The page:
|کد مقاله||کد نشریه||سال انتشار||مقاله انگلیسی||ترجمه فارسی||نسخه تمام متن|
|143685||163459||2015||12 صفحه PDF||سفارش دهید||دانلود رایگان|
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• Bioaerosol (fungal spores) was measured for 5 years with an hourly division.
• Back-trajectories corresponding to high spore counts were computed using HYSPLIT.
• Two potential source maps of Alternaria spp. were produced.
• Sources of Alternaria spp. were found within 65–130 km range from Worcester.
• There was no evidence for the long distance transport from Continental Europe.
There are many species among the Alternaria genus, which hosts on economically important crops causing significant yield losses. Less attention has been paid to fungi hosting on plants constituting substantial components of pastures and meadows. Alternaria spp. spores are also recognised as important allergens.A 7-day volumetric spore trap was used to monitor the concentration of airborne fungal spores. Air samples were collected in Worcester, England (2006–2010). Days with a high spore count were then selected. The longest episode that occurred within a five year study was chosen for modelling. Two source maps presenting distribution of crops under rotation and pastures in the UK were produced. Back trajectories were calculated using the HYSPLIT model. In ArcGIS clusters of trajectories were studied in connection with source maps by including the height above ground level and the speed of the air masses.During the episode no evidence for a long distance transport from the continent of Alternaria spp. spores was detected. The overall direction of the air masses fell within the range from South-West to North. The back trajectories indicated that the most important sources of Alternaria spp. spores were located in the West Midlands of England.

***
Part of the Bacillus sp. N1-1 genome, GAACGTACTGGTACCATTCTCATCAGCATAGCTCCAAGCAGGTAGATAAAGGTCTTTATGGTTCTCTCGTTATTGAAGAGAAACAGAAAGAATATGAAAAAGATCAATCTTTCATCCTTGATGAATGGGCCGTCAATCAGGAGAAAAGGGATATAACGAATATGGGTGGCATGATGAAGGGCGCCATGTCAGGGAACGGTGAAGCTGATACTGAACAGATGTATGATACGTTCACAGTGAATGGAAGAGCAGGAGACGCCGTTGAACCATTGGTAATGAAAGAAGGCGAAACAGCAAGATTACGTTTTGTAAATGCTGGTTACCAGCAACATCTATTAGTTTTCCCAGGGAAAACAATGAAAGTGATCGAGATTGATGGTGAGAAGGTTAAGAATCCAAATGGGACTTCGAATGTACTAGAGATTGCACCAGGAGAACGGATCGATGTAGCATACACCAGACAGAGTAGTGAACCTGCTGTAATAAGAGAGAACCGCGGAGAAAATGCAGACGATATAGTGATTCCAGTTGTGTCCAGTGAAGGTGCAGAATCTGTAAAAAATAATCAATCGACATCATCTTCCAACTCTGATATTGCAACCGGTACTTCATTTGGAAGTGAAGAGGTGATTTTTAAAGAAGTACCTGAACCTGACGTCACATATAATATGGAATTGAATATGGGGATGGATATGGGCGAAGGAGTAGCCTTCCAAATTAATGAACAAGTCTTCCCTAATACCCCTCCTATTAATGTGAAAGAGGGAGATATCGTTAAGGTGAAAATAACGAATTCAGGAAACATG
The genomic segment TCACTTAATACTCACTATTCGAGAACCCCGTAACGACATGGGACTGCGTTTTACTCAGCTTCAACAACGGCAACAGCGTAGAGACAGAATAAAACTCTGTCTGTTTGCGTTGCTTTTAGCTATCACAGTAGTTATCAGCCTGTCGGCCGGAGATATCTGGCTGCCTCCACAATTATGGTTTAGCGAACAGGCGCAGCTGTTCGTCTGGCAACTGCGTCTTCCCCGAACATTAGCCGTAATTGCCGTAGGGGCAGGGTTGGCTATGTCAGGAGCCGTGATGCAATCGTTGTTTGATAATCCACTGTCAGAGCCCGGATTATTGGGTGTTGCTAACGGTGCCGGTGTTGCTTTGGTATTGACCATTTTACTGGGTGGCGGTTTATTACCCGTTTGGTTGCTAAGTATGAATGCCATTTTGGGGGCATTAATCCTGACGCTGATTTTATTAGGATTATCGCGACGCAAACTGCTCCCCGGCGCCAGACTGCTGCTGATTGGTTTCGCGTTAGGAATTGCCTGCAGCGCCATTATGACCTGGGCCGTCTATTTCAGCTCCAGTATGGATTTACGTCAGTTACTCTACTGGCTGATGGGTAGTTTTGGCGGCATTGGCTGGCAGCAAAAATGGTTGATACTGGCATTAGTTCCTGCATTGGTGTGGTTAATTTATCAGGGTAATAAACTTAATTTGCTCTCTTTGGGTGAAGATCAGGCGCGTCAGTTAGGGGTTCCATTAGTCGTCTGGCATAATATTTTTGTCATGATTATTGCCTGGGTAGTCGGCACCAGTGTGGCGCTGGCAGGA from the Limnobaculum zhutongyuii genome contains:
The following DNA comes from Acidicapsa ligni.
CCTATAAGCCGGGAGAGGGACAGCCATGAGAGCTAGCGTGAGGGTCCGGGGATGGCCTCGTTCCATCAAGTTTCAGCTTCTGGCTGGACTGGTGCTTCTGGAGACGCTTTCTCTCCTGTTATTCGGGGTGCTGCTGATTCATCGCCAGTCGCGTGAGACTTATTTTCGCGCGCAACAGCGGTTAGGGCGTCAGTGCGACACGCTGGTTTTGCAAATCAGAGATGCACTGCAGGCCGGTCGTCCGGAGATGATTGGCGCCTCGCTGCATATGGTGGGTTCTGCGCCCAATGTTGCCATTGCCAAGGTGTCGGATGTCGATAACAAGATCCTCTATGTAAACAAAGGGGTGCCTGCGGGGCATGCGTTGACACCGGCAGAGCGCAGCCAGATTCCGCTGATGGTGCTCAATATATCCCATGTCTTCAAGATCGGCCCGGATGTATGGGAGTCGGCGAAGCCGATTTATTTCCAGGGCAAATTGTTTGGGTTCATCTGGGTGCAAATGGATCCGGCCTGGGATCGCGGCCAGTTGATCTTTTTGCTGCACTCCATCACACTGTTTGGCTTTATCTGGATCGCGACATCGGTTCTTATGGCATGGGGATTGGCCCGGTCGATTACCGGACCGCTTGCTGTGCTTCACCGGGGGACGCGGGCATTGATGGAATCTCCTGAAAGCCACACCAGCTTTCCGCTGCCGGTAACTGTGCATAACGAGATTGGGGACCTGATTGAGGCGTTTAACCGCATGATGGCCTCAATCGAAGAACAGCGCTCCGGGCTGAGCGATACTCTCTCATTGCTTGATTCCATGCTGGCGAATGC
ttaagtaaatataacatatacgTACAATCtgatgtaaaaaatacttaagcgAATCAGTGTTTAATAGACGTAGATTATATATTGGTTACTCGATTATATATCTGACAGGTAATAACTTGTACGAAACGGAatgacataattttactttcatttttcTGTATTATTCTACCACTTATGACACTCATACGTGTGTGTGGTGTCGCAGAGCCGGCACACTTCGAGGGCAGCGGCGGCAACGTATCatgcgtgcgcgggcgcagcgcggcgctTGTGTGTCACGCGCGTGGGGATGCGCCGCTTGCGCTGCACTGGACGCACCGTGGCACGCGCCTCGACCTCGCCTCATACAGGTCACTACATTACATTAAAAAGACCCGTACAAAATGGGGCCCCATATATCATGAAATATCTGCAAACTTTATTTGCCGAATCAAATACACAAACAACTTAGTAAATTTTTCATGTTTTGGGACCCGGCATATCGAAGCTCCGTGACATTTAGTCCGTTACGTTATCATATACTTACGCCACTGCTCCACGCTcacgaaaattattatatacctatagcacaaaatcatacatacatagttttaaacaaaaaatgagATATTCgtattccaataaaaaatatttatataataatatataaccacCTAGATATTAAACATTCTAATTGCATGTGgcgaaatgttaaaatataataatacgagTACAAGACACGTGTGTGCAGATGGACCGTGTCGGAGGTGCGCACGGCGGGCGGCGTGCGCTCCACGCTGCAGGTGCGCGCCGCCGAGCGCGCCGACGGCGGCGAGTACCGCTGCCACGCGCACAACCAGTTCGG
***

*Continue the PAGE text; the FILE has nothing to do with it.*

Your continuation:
Journal: Urban Climate - Volume 14, Part 3, December 2015, Pages 429–440